In short, home prices eventually soared to levels that were simply unaffordable for most Americans. Despite continued government support, demand dried up… prices plunged… and the entire manipulated boom unraveled.

And those speculators – many of whom were profiled in Michael Lewis’ bestselling novel and Oscar-winning film, The Big Short – made a killing.

Here’s the key point… What happened during the housing bubble can happen in virtually any market where the government interferes, be it cars, colleges, or even stocks and bonds.

Whenever and wherever the government acts to push up prices for things – and perversely, it’s often sold under the guise of helping the public, such as making home ownership “affordable” or “improving access” to education – the end result is the same.

Sooner or later, prices will reach a level where incomes can no longer sustain further demand. When this happens, the jig is up.

Which brings us to today…

Central banks are manipulating the world’s securities markets on an unprecedented scale…

Today, virtually every government or country around the world agrees that lower interest rates and higher stock prices are in the public’s best interest – regardless of whether the stocks in question can support the valuation with earnings (or whether the bonds can with cash flows).

In fact, somewhat ironically, the central banks are largely using blunt instruments (market-cap-weighted ETFs) to buy huge numbers of equities in a manner that puts most of their capital into the most expensive stocks. Doing the same with bond ETFs means that the central banks are lending the most financial support to the companies that have the most debts.

Both strategies involve behavior that no rational investor would consider prudent.

Even worse, government support for the global-securities markets has been virtually undocumented. Neither the Federal Reserve nor any other global central bank is audited or subject to review from any national securities regulator.

We have no idea what’s really on their books. We don’t know who they bought their assets from. We don’t know what they paid. And we really don’t know what they’re worth.

Likewise, we have no way of knowing how much economic damage could be wrought if they were forced to liquidate these assets because of a currency crisis.

But we do know that such a crisis is likely – even inevitable – at this point. Governments have warped the global bond and equity markets in a profoundly unstable way.

How so?

In the U.S., stocks and bonds have never before traded at these levels relative to GDP.

Emerging-market corporations and noninvestment-grade U.S. issuers have never issued so much corporate debt… And these kinds of “junk” bonds have never traded at such high prices (and low yields).

Sovereign bonds have never traded with negative yields, nor was it even conceivable that sovereign bonds covering 30% of the world’s GDP would pay negative rates of interest.

In the “safest” segment of the U.S. corporate-bond market, the government’s interest-rate manipulation has led investors to crowd into the lowest-quality (BBB) tranche of investment-grade debt, sending this segment of the market from only 17% of issuance to more than 30%. Inevitably, this amount of issuance will profoundly increase the default rate of investment-grade bonds, sending a genuine shock into the U.S. banking system.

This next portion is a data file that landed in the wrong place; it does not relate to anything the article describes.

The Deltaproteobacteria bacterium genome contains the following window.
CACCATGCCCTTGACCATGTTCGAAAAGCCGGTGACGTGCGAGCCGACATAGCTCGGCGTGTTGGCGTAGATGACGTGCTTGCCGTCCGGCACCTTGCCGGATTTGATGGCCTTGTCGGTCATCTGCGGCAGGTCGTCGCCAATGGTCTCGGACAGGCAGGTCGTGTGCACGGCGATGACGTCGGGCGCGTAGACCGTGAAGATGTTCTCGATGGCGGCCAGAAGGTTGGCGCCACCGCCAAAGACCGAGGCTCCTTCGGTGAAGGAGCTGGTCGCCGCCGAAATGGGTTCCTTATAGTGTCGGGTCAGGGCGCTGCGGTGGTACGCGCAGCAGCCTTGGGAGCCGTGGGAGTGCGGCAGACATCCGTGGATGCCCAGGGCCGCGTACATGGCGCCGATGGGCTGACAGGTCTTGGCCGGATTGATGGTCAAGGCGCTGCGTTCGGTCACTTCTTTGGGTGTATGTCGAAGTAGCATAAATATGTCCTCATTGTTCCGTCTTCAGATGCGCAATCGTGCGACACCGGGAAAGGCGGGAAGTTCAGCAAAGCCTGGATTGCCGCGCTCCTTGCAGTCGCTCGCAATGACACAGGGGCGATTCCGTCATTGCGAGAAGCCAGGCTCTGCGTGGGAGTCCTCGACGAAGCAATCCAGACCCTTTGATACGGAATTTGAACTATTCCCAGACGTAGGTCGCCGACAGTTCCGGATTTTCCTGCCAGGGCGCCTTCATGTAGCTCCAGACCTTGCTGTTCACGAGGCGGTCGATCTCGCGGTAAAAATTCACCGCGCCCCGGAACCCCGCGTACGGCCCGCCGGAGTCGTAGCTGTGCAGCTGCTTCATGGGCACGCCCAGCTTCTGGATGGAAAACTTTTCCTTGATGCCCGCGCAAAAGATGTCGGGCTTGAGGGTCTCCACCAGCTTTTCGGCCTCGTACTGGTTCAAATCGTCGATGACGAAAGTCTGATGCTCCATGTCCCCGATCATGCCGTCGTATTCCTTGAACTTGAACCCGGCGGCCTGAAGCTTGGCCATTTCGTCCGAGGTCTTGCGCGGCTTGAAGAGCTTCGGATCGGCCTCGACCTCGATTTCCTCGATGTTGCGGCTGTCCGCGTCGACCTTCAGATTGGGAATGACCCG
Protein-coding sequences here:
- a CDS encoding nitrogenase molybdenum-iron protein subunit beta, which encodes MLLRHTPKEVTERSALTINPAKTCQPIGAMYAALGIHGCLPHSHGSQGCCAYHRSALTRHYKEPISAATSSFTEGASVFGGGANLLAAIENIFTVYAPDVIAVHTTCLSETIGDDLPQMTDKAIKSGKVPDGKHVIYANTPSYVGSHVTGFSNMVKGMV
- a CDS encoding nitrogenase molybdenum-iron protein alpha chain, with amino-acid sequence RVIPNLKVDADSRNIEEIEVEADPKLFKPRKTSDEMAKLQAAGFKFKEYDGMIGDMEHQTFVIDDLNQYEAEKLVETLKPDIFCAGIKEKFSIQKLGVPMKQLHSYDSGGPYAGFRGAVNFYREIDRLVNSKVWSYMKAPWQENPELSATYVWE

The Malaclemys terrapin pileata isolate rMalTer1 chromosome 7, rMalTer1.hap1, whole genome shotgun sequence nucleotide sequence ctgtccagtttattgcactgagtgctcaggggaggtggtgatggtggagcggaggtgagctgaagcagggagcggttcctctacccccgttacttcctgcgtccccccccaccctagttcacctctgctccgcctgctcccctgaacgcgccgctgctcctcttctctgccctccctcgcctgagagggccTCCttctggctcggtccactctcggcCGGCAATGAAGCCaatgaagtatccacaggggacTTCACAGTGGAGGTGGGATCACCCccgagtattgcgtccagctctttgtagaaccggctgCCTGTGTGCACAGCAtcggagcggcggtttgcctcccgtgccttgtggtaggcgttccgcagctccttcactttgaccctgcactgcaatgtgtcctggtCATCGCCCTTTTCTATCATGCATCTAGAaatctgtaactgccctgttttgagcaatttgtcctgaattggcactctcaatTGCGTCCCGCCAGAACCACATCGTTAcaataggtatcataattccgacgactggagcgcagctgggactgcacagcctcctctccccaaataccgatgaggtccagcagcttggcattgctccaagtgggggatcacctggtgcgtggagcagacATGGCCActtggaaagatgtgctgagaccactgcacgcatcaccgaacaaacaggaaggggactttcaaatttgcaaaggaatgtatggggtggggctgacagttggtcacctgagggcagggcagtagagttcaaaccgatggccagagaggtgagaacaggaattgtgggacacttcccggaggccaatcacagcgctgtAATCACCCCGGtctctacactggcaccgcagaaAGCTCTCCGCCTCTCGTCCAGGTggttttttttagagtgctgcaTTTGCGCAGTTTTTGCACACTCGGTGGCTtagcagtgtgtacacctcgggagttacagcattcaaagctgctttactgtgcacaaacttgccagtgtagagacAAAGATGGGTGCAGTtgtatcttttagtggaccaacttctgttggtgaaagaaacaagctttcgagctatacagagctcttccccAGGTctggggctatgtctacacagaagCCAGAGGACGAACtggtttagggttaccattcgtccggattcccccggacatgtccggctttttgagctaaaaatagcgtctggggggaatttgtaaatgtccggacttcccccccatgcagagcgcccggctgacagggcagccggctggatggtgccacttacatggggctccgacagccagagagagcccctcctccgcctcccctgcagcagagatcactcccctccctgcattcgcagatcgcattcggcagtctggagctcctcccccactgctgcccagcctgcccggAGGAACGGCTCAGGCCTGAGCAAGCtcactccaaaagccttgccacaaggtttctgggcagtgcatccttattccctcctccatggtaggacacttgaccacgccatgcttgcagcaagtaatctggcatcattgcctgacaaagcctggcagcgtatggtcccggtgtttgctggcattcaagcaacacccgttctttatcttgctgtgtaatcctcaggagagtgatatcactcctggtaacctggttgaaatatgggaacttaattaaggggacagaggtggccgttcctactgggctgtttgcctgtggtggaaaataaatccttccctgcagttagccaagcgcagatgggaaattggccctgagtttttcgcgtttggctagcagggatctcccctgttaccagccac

Finally, the scope of this government manipulation of global stock and bonds markets is enormous – far larger than the U.S. government’s manipulation of housing prices. In total, central banks around the world have created more than $11 trillion in new money – all of which has been invested in financial securities. There’s simply no way any government intervention in the markets on this scale, over this time period, won’t cause a massive problem.

Yet all of this financial manipulation and stimulus doesn’t seem to be working…

What’s happening? Why, despite the unprecedented and massive government intervention in the markets, are all of the world’s major economies so weak? To us, it’s a clear sign that the globally manipulated boom is running out of gas.

As we explained, manipulated markets always correct themselves eventually…

Today, the U.S. stock market is trading at record highs and at record-high valuations (when adjusted for the amount of debt the companies are carrying today), but earnings have fallen for five straight quarters.

All around the world, in one form or another, the world’s major economies are groaning with a debt burden they simply can no longer afford and with inflated securities prices that aren’t supported by earnings or interest rates.

Sooner or later, investors will realize this game can’t continue…

As default rates rise (which they have been since 2014), as corporate earnings fall (which they have been since 2015), and as global economic activity slows (which we’ve seen with industrial-production numbers and global trade figures), the underlying strains on the real economy are going to become harder and harder to ignore.

What will happen when that moment arrives – when investors realize that just because the government has bought billions in junk bonds, for example, it hasn’t actually made those junk bonds safe investments?

And how in the world will all of these central banks unwind these assets when the holders of their currency demand it?

That moment in time is approaching. We believe investors will become far more skeptical of the central banks’ ongoing manipulations next year because a global recession will emerge and credit risks will become far more important.

We can’t know exactly when it will happen, but we do know how…

It will be rising default rates – first in junk bonds, and then later in BBB-rated investment-grade bonds – that start the panic.

As equity investors realize the risks they face from a global debt crisis (and as major banks begin to fail), the world’s equity markets will panic like we haven’t seen in many generations.

Seemingly overnight, virtually all financial assets will collapse and no paper currency will be trusted. Volatility, which has been dormant for years, will reappear like a hurricane.

Regards,
Porter Stansberry and Justin Brill

Editor’s Note: Porter is hosting a free live presentation next Wednesday, November 16, at 8 p.m. ET to explain it all. If you still haven’t reserved your spot, click here to do so now.

When you sign up, you’ll also get free, attendee-only access to Stansberry Research’s dedicated Big Trade website.

There, you’ll find everything you need to know to prepare for next week’s webinar… including breaking news and exclusive content available nowhere else.